Five times in the last nine-and-a-half years the dairy industry has been in crisis, says Luis Rodriguez, account manager with Zinpro, Corp. Tough times were seen in 2000, 2002, 2003, 2006, and in 2009. But, it’s never been quite this bad because low milk prices were coupled with high commodity prices. Historically, in bad times milk prices were low but so were commodities.
In times like these dairy producers are making decisions on spending, feed cost, ration ingredients, etc. Sometimes dairies aren’t making the right decisions, Rodriguez told audience members at the Economics of Profit luncheon in Modesto, Calif., earlier this summer.
Rodriguez, in conjunction with the California Department of Food and Agriculture, analyzed data from 8 percent of the total herds in California, which represents close to 200,000 cows in four different regions of the state. “We analyze the data every year to see what dairies are doing and to learn what kind of decisions they should be making in the future,” noted Rodriguez.
Here is a look at the trends and what dairies have done to succeed even in times of crisis.
Look at cost on a per hundredweight basis rather than a per cow basis. “We need to be evaluating cost on a per hundredweight basis. If your bank is funding loans based on a per cow basis, teach them to look at cost on a hundredweight basis,” says Rodriguez. “We sell hundredweights of milk, that’s how you should check your cost of production.”
Maintain a high milk production. The data shows that in 2009 as milk production increases, cost per cow per year increases but income per cow per year does not change. However, as milk production increases cost per hundredweight decreases and milk income per hundredweight increases. In the data set analyzed, herds that averaged 60 to 65 pounds of milk had a cost of $3,126 per cow with an average cost of $15.66 per cwt. Herds that averaged more than 80 pounds of milk had a cost of $3,730 per cow with an average cost of $14.25 per cwt.
Management and feeding practices done in good times to increase milk production, should be done in bad. “Invest in practices and feeding strategies that prove to have an economic return in good and bad times. Every business decision should be analyzed with this thought in mind in good and bad times,” explains Rodriguez.
The same rules apply to organic dairies. “The data shows that organic dairies that produce higher milk yields had a lower cost per hundredweight than the low producing herds. Same principle as the traditional model just at a different scale,” says Rodriguez.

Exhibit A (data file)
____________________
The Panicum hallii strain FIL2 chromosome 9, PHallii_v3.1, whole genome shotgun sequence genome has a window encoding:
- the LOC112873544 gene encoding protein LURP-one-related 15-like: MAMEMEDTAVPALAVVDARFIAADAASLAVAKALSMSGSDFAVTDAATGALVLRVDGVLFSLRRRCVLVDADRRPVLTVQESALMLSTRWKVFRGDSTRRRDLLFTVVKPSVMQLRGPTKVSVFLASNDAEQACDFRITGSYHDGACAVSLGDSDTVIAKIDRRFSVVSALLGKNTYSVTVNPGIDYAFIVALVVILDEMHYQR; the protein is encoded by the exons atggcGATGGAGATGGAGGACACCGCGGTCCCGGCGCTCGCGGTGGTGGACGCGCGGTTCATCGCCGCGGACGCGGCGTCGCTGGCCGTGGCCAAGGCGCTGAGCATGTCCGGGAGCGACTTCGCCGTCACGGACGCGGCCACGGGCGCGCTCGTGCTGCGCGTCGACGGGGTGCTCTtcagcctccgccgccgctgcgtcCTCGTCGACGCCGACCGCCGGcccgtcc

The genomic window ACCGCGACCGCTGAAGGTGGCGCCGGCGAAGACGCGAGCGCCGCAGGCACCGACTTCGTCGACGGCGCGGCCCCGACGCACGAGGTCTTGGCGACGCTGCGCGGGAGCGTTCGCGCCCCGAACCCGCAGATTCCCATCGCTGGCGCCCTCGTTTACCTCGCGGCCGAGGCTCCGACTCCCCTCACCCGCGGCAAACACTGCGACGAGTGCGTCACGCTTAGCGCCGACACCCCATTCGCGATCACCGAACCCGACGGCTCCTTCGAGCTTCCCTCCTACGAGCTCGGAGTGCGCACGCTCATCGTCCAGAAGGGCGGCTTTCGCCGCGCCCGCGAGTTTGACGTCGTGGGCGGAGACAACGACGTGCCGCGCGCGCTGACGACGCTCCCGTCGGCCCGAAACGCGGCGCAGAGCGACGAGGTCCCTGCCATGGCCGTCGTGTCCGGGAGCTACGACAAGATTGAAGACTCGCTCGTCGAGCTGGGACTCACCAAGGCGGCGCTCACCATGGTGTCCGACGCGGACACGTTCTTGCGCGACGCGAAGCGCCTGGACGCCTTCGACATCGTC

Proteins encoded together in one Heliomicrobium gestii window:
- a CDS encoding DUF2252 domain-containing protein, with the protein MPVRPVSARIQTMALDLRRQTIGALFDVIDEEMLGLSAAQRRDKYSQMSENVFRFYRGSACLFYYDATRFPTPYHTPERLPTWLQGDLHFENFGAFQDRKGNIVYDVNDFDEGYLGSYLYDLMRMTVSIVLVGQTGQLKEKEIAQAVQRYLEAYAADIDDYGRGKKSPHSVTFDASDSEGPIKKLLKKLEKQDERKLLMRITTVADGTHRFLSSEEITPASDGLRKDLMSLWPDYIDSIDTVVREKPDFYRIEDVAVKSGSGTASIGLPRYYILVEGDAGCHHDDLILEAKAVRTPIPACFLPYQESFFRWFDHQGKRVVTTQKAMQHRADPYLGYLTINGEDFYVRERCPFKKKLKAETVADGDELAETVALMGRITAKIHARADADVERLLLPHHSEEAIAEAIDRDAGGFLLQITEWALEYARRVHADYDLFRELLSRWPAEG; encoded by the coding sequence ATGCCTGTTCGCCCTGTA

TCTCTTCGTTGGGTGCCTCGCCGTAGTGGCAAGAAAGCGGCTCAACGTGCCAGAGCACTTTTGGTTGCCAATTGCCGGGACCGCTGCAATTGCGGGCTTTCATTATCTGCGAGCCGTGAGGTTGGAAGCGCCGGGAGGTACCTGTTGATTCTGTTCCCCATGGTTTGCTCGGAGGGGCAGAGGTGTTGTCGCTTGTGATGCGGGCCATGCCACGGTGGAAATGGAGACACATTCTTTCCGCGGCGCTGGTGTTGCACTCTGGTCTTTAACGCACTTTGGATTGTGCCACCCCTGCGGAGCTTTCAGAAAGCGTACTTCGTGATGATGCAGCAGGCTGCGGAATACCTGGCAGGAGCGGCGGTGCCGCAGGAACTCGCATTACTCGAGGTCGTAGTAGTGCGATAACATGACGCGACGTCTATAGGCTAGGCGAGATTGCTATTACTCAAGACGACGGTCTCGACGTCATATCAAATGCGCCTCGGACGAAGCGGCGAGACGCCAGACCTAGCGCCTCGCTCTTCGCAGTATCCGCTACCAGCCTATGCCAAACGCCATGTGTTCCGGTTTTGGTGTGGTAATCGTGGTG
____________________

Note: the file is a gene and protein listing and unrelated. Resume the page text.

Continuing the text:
Look into contracting your milk. Two dairies in the data analyzed contracted the majority of their milk and they maintained a profit, making them successful over the rest of the dairies in 2009.
Holstein herds have been less profitable than Jersey herds during the past four years. Holsteins had an average feed cost of $8.30 per cwt with a total cost per cwt of $14.62. This resulted in a negative milk income of minus $0.52 per cwt. Jersey’s had an average feed cost of $9.33 per cwt with a total cost per cwt of $16.76. This resulted in a negative income of minus $0.07.
High milk yield improved profitability in Holsteins. On average, Holstein herds milking greater than 80 pounds had a cost of $13.64 per cwt and income of $0.67 per cwt. Meanwhile herds milking less than 70 pounds of milk had a cost of $15.00 per cwt and an income of minus $0.91 per cwt on average for the last four years.
High milk yield improved profitability in Jerseys too. Herds that averaged more than 55 pounds had a cost of $15.59 per cwt and an income of $2.44 per cwt. Jersey herds that averaged less than 50 pounds of milk had a cost of $17.67 per cwt and an income of minus $1.43 per cwt on average for the last four years. “Regardless of breed milk yield is important,” notes Rodriguez.
As milk production increases, feed cost per cow per year increases, but cost per hundredweight decreases. “Don’t go after your nutritionist because your cost per cow per day is high; that figure is meaningless unless you consider the milk yield of those cows. Go after what the cow is bringing you in return of that investment,” explains Rodriguez. “Consistently over time as milk production increases feed cost per hundredweight decreases.”
A higher milk yield reduced total cost per hundredweight ever year. Higher milk yield improved profitability in three out of the four years. “The higher yield herds made money in three out of the last four years,” says Rodriguez.
Herd size does not necessarily affect profitability. In the last four years a higher milk yield improved profitability at any herd size. “The answer is not size, but milk yield,” notes Rodriguez.
Feed efficiency is important. As feed efficiency increases feed cost per hundredweight decreases and milk income per hundredweight increases. “Herds with a higher feed efficiency made more money on average in the past four years,” says Rodriguez.
Two times and three times per day milking herds at similar milk yields have similar profitability.
Facility or parlor type had no major impact on milk income per hundredweight. “Regardless of facility type or parlor setup, herds with a higher milk yield had improved profitability over lower producing herds.”
There is more than one way to skin a cat, but if you don’t have a high milk yield it will be hard to be successful over time, high milk yield herds had a lower cost of production per hundredweight and a greater chance to breakeven in times of low milk prices, notes Rodriguez. "And, if you have to make cuts make sure you make cuts that don't affect milk yield. Milk yield is the most significant driver of profitability in California dairies besides milk price."
The trends show us that higher milk yield maximizes income per hundredweight in high milk price years and minimizes losses in low milk price years.